The One to view hear loss under a new light

Cece Bell, El Deafo (2014)

I first heard of this graphic memoir through the podcast Longest Shortest Time and I was intrigued: the coming-of-age memoir of a girl who became deaf after a meningitis, translated into bunnies? Ahem, more specifically a super-hero bunny with a phonic ear apparatus plugged into her long floppy ears? I feared it might be super-sappy.

From just listening to the podcast I appreciated the purpose of the book, but I could only tell if it “worked” as a graphic novel by reading the book myself. Luckily enough it has very quickly been translated to French and I found it just a few weeks ago among the latest acquisitions at the library. In French, El Deafo has been translated into Super-Deaf. And it was awesome!

I decided to read this book along with my elder son, who is 8, because I thought it might be an interesting topic of conversation that we don’t usually cover in the family. After all, there is a deaf child in his school (who has a cochlear implant, as far as I know), but he’s not a friend of his. His grandparents have some degree of hear loss but he doesn’t know much about disability in general. I wondered how my 8-year-old would react, because I don’t know how I, as a 8-year-old, would have reacted to such a story.

First he was kind of proud that I would read the same book out of genuine interest (and not making him read a book that I’d enjoyed as a child). Then he was really worried by the illness that made Cece deaf. He wanted to know what it was and how anyone would get ill. I didn’t realize it would be scary for him! Then he was completely absorbed into the story and he liked it a lot. I wished he would express himself about his reading experience but I guess I’m expecting too much of an 8-year-old. He summed it up as “Cece’s life sucked a lot! First this sickness, then the ear thing, then his friend hurt her eye too! How unlucky she was!”. Strangely enough, the bunny translation, and the fact that she hides her phonic ear in overalls made my son unsure of Cece’s gender (he assumed she was a boy until a love interest developed during the early teenaged years).

I loved the experience of read-along and it was the perfect book for this! It really explains how hear loss impacts your life, but it is charming and positive and not gloomy at all.

The One with the Wrong Zip-Code

Olivier Norek, Code 93 (French 2014, not yet translated to English)

Ok, here is the challenge : I have 20 minutes before dinner time, do you think I can hit the Publish button with a whole post within this time frame? Perhaps, if I revive one of these half-finished drafts I have in my virtual drawer.

This book is definitely worth reviving a draft for. Actually, I’m a bit ashamed to post about it only now, since I read it at the end of… June (o.m.g!!) and was rather taken by it. But you know how it is. You’re 100% enthusiastic about a book and want the whole universe to discover this author, then days, weeks go by and you can’t quite put the finger on what made it so great.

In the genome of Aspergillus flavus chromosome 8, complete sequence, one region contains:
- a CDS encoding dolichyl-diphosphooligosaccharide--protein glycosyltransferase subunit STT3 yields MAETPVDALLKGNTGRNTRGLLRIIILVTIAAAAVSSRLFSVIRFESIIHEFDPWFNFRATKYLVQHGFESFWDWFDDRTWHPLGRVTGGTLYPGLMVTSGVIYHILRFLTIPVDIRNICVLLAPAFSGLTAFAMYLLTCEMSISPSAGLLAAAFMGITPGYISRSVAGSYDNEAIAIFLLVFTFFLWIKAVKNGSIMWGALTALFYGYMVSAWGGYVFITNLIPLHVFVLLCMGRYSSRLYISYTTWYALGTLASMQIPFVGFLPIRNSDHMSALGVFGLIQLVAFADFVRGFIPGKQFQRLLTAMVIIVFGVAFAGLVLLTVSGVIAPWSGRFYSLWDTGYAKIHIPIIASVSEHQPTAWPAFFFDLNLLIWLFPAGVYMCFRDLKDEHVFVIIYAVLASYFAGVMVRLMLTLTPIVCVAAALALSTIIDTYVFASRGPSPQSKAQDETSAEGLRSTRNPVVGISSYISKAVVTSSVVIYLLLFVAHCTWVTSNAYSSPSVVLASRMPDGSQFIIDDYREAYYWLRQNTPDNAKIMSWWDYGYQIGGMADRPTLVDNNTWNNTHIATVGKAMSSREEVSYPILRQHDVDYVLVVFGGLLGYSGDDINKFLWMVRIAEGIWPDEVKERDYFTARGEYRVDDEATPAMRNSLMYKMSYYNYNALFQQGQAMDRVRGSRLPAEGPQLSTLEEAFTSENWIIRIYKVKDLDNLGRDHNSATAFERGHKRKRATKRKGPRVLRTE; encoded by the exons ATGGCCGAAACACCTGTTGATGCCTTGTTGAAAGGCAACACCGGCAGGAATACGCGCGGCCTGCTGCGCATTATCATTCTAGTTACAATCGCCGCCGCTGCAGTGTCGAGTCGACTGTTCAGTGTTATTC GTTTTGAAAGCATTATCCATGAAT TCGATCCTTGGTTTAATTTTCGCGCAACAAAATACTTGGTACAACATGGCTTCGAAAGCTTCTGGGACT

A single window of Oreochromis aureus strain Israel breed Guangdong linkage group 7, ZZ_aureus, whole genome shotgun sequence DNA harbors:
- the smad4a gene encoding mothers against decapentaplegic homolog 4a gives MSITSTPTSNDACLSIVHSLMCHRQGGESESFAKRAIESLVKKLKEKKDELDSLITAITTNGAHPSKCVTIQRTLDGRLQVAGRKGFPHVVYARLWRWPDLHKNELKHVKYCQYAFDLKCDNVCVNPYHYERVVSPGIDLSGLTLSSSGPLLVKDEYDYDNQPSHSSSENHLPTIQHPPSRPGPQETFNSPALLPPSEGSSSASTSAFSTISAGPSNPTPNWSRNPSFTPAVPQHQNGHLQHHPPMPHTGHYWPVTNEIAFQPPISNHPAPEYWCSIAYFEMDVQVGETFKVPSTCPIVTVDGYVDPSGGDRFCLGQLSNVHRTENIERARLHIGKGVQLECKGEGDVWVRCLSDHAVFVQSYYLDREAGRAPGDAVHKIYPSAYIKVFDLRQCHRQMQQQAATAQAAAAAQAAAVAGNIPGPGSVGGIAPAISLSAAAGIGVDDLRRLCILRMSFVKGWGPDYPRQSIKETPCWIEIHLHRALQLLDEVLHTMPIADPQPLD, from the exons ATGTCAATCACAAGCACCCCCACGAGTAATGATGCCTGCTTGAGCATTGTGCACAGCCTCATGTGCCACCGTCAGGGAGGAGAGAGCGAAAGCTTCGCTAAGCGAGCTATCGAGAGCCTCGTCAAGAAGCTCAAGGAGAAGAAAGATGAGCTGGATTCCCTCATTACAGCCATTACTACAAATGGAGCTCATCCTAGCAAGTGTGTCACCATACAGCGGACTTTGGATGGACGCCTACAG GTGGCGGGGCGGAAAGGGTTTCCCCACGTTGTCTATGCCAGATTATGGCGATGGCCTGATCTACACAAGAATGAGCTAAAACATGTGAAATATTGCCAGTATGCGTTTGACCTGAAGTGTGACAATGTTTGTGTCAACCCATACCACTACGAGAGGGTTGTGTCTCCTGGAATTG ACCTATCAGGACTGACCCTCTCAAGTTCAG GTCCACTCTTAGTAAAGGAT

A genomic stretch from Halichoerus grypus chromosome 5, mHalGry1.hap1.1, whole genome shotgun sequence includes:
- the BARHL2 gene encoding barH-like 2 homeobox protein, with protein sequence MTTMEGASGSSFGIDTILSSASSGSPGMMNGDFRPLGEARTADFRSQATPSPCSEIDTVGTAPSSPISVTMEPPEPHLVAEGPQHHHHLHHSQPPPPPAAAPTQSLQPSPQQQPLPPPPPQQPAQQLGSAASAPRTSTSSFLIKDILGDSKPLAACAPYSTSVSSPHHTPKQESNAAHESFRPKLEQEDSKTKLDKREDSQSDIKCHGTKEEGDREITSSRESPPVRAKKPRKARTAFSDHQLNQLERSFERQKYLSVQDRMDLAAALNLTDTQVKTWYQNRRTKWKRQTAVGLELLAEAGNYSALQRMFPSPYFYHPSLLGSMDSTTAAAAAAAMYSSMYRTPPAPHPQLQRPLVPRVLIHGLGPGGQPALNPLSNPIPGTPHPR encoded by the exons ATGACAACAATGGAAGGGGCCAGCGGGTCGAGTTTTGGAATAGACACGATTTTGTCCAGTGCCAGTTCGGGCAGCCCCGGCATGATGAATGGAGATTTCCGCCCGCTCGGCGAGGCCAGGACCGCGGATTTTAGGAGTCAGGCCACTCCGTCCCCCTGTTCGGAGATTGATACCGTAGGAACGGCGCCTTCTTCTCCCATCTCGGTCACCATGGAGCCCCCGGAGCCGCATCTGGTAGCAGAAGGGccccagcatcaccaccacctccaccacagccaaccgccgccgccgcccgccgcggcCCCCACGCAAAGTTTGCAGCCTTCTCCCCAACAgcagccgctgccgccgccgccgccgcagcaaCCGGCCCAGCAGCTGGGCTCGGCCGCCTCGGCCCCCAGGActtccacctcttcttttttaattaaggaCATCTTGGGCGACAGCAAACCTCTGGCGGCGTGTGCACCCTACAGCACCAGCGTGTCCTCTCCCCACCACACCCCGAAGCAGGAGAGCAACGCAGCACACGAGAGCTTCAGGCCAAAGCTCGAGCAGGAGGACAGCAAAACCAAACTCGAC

Code 93 is a noir-cum-police procedural that deals with drug trafficking, seedy sex trafficking, thugs from the derelict housing estates around Paris, far from the nice neighborhoods and tourist places, but close enough that wealthy criminals and thugs at the bottom of the ladder occasionally cross. 93 is the zip code for this area, and believe me, everybody in France knows that it’s a badge of shame. Drivers with 93 on their license plate are insulted, job applications with address in the 93 are not considered seriously, the prejudice against 93 is real and causing deep injustices to the people who live there.

How did I come to pick up this particular book about this sad place? A conspiration, my friends. Not one nudge from the universe, not two, but three of them! After that, I could just pass it up.

The first one was a radio interview of writer Olivier Norek following his success at Lyon literary festival Quai du Polar. His voice was friendly, efficient, the kind of guy who knows what he’s talking about. Indeed, Olivier Norek was (or still is?) a police officer working in the toughest districts neighboring Paris. So you can’t deny the ring of authenticity that his novel has, which is all the more frightening as the crimes he writes about are not for the faint-hearted.

The second nudge came from Marina Sofia, who posted about this book in early June. Then I met her in real life and she praised the book once more, convincing me that I needed to check on it. The last nudge from the very persistent universe was to literally put the book into my hands when I had to shelve it at my workplace library. Duh!

The pace is impeccable, the main character, detective captain Victor Coste, is nice enough but complex enough to raise lasting interest (you can see it’s the first of a series) and the police office politics reminded me of the UK series “Scott & Bailey” or “No Offence” (with fewer female protagonists) both set in the difficult areas of Manchester. I’m not sure if anyone can make sense of the comparison between 93 and Manchester but you’ll get the feeling.

Very dark and gloomy. Compromises and corruption. Professionals trying to do their job in the worst circumstances. Amateurs of cosy crimes, this one is not for you, but for the others, Olivier Norek is someone to check out.

The One with Proper Nostalgia

Patrick Modiano, L’Herbe des Nuits (2012 French / The Black Notebook, Eng. 2016)